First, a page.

And so it was that only days after first thinking that rugby commentator, Eddie Butler, would be an ideal person to narrate a video about the new Friars Walk shopping centre in Newport, Stuart Harris found himself in a West End pub where the ex-Wales international also happened to be having a pint. “I just had to go over to him and explain about the project and ask if he might consider doing the voiceover,” recalls the co-founder of Queensberry Real Estate.
“I told him all about the regeneration plans for Newport and what we were doing. What I hadn’t realised was that he was born and brought up in the city: he was immediately enthusiastic.”
And so if you go to the Friars Walk website you can watch the video – complete with Eddie Butler commentary – which resulted from that chance encounter.
At a time when there is not a lot of shopping centre development taking place, the spotlight is shining on the Newport project. Which suits Newport very well as the city is undergoing a transformation and Friars Walk is, in some respects, the final piece of the jigsaw rather than the kick-start.
Newport railway station has been the subject of a £22m upgrade. Admiral Insurance has moved to a new 80,000 sq ft office in the city. The University of Wales has opened a £35m campus for 3,000 students close to the Riverfront Theatre & Arts Centre on the banks of the city’s River Usk. While a few miles away is the Celtic Manor Resort – the scene of Europe’s Ryder Cup triumph in 2010.
It is a positive picture which has been reinforced by Friars Walk securing Debenhams and Cineworld as anchor tenants and a clutch of other retailers including Next, Topshop, New Look, Gourmet Burger Kitchen, Chiquito, Nandos and Prezzo.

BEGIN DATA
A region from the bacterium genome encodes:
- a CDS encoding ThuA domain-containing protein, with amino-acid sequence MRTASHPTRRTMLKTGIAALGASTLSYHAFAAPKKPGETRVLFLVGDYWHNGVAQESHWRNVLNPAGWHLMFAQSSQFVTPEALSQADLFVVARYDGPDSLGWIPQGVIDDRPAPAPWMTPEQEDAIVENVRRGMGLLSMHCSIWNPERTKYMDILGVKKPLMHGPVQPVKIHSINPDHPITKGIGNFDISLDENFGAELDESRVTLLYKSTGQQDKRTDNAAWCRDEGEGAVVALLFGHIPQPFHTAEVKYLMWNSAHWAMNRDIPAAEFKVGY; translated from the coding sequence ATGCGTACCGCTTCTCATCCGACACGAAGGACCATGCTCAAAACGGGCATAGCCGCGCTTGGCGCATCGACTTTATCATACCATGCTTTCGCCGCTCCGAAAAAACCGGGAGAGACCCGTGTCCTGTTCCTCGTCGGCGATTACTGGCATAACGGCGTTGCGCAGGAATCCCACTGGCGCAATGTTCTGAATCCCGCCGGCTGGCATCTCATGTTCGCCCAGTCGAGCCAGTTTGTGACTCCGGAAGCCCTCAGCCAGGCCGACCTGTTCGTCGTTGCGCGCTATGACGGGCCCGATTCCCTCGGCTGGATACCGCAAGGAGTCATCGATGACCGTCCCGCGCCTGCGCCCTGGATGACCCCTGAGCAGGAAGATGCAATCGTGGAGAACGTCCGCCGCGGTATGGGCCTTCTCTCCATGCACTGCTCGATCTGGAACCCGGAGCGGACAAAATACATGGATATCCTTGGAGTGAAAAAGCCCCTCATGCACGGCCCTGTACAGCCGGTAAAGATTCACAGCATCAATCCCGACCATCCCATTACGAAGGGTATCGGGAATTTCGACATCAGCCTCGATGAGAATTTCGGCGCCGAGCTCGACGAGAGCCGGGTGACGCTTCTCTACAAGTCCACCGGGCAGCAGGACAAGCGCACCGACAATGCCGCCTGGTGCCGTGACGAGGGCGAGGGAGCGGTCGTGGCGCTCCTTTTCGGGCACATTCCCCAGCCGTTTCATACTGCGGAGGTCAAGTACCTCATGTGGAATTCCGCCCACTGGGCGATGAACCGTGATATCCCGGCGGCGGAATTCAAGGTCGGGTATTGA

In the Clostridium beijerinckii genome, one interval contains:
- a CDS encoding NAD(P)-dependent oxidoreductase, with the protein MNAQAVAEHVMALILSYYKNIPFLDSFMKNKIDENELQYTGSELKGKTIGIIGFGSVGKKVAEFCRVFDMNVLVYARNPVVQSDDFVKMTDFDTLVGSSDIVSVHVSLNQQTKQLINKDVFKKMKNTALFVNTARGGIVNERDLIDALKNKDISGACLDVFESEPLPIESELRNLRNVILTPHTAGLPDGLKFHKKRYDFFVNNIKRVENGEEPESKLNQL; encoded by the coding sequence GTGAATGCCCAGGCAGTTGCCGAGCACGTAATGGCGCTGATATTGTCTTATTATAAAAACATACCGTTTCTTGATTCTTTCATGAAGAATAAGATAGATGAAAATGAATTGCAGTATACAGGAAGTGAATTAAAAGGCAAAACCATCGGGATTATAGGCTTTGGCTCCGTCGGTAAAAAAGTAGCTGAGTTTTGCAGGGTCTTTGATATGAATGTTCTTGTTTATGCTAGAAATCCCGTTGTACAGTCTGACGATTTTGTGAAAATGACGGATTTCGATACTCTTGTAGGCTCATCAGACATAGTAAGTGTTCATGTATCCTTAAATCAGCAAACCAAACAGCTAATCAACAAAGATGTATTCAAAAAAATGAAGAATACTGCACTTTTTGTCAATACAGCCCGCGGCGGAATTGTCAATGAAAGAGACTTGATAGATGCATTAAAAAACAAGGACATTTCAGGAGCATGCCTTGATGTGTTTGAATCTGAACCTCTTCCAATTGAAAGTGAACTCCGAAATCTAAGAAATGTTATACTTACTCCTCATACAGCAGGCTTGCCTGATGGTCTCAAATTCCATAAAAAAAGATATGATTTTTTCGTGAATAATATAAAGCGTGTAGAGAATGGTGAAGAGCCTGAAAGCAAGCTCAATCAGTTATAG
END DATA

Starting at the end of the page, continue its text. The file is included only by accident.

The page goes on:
Next’s CEO, Simon Wolfson, came to see for himself and left the city as a convert, commenting: “It is both rare and refreshing to see such well thought-through and ambitious regeneration plans that span commercial, residential, retail, leisure and educational developments”.
Just over 60% of the centre’s 300,000 sq ft of space is now let. Stuart Harris reflects: “Next and Topshop have been key for us. They had both closed shops in the centre of Newport a couple of years back and have stores on the retail park outside the city.
“But they’ve looked at the opportunity at Friars Walk and decided to come back into the city with stores that are two or three times bigger than those they had previously.
“They’re saying to the market that they see potential for the retail park and the city centre to co-exist.”
Changing the perception of a city can be a long process, but Harris reports that once someone sees how much is happening in the city then they quickly realise the potential.
“There are a number of people that are coming forward now that would have said six months ago: ‘No we don’t want to look at Newport.’ But whenever we get people down to the site, our conversion rate is exceptionally high because they see it’s happening and what the opportunities are.”
Lunson Mitchenall, Strutt & Parker and CBRE are working on the leasing of the remaining shopping and restaurant space ahead of completion which is scheduled to open in the autumn next year.